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Weighing in - Is this A Punishment for Haiti?



So, you know I had to talk about it, right? First, let me share Pat Robertson's quote so that we are all on the same page. Then, let me share my thoughts.........



Here is what Pat said.....
"And you know, Christy, something happened a long time ago in Haiti, and people might not want to talk about it. They were under the heel of the French, you know, Napoleon III and whatever, and they got together and swore a pact to the devil. ‘They said, we will serve you, if you get us free from the French.’ True story. And so the devil said, ‘OK, it’s a deal.’ And they kicked the French out, the Haitians revolted and got themselves free, and ever since they have been cursed by one thing after the other, desperately poor. That Island of Hispaniola is one island cut down the middle. On the one side is Haiti is the Dominican Republic. Dominican Republic is prosperous, healthy, full of resorts, etc. Haiti is in desperate poverty, same islands. They need to have, and we need to pray for them, a great turning to God. And out of this tragedy, I’m optimistic something good may come, but right now we’re helping the suffering people, and the suffering is unimaginable." (source)
I want to share a little bit about Haiti. Haiti is a richly historic land. It is the land of the most successful slave rebellion in history, which led in that nation's becoming the 2nd independent nation in the Western Hemisphere, and the 1st black governed republic. 


Haiti's progressiveness in rebellion against slavery directly affected the anti-slavery movement in the United States, greatly influencing The Louisiana Purchase and the American Civil War. (source)


Haiti is also a third world country - the poorest country in the Western Hemisphere with 80% of the population living below the poverty line, and it is 50% poorer than Nicaragua, which is the next closest Country. 


Haiti is a country where witchcraft, voodoo and Satanism exist and are widely practiced. Nearly half of the population practices voodoo. Roman Catholics make up 80% of the population...yeah, that equals more than 100%...It's a long explanation, but if you belong to any denomination, it is sort of akin to how only 100 members fill your pews any given Sunday, but your actual role reported to the denomination says 300 members belong to your church....It has to do with French rule over Haiti in the 1800's, trying to limit the religion of Voodoo and force Catholicism on Haitians. Initially, the French allowed 'dances' on weekends - which were Voodoo ritual, but forced the conversion to Catholicism. Eventually, the French waged war on Voodoo, which was unsuccessful, and so you have a combination of Catholic practice with Voodoo characteristics and dual membership to religious sector.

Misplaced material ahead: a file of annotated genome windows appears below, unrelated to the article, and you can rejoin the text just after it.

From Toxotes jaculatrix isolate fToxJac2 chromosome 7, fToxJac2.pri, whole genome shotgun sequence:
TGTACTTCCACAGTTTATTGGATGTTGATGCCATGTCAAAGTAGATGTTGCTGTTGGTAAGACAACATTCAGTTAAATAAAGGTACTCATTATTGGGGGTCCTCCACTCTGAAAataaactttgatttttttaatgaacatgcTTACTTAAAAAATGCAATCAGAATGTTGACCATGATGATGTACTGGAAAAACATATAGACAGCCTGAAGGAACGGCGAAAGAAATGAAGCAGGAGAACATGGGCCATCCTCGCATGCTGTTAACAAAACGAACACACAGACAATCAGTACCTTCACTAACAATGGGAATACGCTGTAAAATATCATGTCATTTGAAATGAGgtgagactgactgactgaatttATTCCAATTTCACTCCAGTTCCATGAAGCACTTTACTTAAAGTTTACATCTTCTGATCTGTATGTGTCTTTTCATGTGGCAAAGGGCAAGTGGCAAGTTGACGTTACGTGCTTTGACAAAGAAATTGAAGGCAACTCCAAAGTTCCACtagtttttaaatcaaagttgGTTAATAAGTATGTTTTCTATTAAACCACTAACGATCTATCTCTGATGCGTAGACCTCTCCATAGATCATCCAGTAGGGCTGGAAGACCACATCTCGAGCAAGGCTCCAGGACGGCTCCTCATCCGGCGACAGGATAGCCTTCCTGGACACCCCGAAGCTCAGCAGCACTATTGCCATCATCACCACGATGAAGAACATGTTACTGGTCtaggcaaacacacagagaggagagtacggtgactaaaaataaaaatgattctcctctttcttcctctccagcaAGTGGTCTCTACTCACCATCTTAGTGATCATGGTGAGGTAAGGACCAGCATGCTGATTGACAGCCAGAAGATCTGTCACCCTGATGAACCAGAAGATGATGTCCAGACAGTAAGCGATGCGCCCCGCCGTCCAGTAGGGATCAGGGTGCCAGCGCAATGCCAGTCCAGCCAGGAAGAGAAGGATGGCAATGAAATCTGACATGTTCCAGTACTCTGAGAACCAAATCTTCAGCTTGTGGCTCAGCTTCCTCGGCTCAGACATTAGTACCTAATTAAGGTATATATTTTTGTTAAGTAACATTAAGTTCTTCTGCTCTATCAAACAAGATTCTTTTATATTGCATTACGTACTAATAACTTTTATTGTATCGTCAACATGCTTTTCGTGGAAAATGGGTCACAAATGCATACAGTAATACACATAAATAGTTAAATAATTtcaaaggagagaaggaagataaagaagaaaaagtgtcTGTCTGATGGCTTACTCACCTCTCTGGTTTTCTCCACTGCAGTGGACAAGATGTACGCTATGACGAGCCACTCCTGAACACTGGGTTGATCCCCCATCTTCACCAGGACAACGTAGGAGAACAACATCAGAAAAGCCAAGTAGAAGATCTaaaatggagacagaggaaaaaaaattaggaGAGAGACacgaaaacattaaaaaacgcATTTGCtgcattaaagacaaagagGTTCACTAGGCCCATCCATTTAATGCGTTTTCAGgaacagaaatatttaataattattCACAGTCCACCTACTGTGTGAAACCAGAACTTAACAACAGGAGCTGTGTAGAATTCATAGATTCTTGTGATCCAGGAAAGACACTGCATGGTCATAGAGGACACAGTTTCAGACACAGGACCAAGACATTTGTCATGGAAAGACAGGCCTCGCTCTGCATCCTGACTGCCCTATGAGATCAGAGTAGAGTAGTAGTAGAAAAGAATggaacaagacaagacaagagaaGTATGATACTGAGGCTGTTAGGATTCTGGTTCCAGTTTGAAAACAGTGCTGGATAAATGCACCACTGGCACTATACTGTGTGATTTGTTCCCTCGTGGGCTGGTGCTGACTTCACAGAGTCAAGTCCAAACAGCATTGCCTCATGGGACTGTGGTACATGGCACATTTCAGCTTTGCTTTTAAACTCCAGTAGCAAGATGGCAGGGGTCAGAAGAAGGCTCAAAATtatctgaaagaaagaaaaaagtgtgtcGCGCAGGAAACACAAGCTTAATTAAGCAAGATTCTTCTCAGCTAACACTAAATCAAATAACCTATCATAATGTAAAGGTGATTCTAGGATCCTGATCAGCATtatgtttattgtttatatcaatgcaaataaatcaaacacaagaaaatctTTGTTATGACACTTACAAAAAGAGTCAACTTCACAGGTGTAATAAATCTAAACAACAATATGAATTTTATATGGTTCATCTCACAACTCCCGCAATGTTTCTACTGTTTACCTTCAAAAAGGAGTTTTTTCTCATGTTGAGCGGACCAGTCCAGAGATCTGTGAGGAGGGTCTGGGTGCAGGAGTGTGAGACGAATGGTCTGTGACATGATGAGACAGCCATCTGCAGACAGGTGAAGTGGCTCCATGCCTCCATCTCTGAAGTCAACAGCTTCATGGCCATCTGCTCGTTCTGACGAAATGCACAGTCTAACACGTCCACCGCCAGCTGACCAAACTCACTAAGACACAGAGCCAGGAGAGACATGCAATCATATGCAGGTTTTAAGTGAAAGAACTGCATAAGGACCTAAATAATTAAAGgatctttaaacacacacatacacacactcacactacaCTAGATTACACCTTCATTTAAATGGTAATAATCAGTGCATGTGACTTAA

Yeah - it's a full study - and you can look more into it if you like... (source).

All of this I share with you for this reason.............I live in the United States - country not unaffected by the rich history of Haiti. A country where Witchcraft, Voodoo, Satanism and Christianity, Hip Hop, Buddhism, Hinduism, and many other religions are practiced, daily. This is the truth, and God is not pleased.  There are many here who have made a pact with the devil - does that mean God is going to destroy us all? Pat, where were you win the Twin Towers fell with your facts on who inside the rubble made a pact with the devil for corporate success?


Now back to Pat's statement -we are so focused on the beginning that we didn't see the end, so let me dissect it. What Pat Robertson said is indented and italicized. The rest is all me, baby....:

And they kicked the French out, the Haitians revolted and got themselves free,
 Haiti's progressiveness in rebellion against slavery directly affected the anti-slavery movement in the United States, greatly influencing The Louisiana Purchase and the American Civil War. Because of the boldness of the Haitians, and their cohesiveness and commitment NOT to remain enslaved, I am free today.
and ever since they have been cursed by one thing after the other, desperately poor.
the poorest country in the Western Hemisphere with 80% of the population living below the poverty line, and it is 50% poorer than Nicaragua,

"That Island of Hispaniola is one island cut down the middle. On the one side is Haiti; on the other side is the Dominican Republic. Dominican Republic is prosperous, healthy, full of resorts, etc."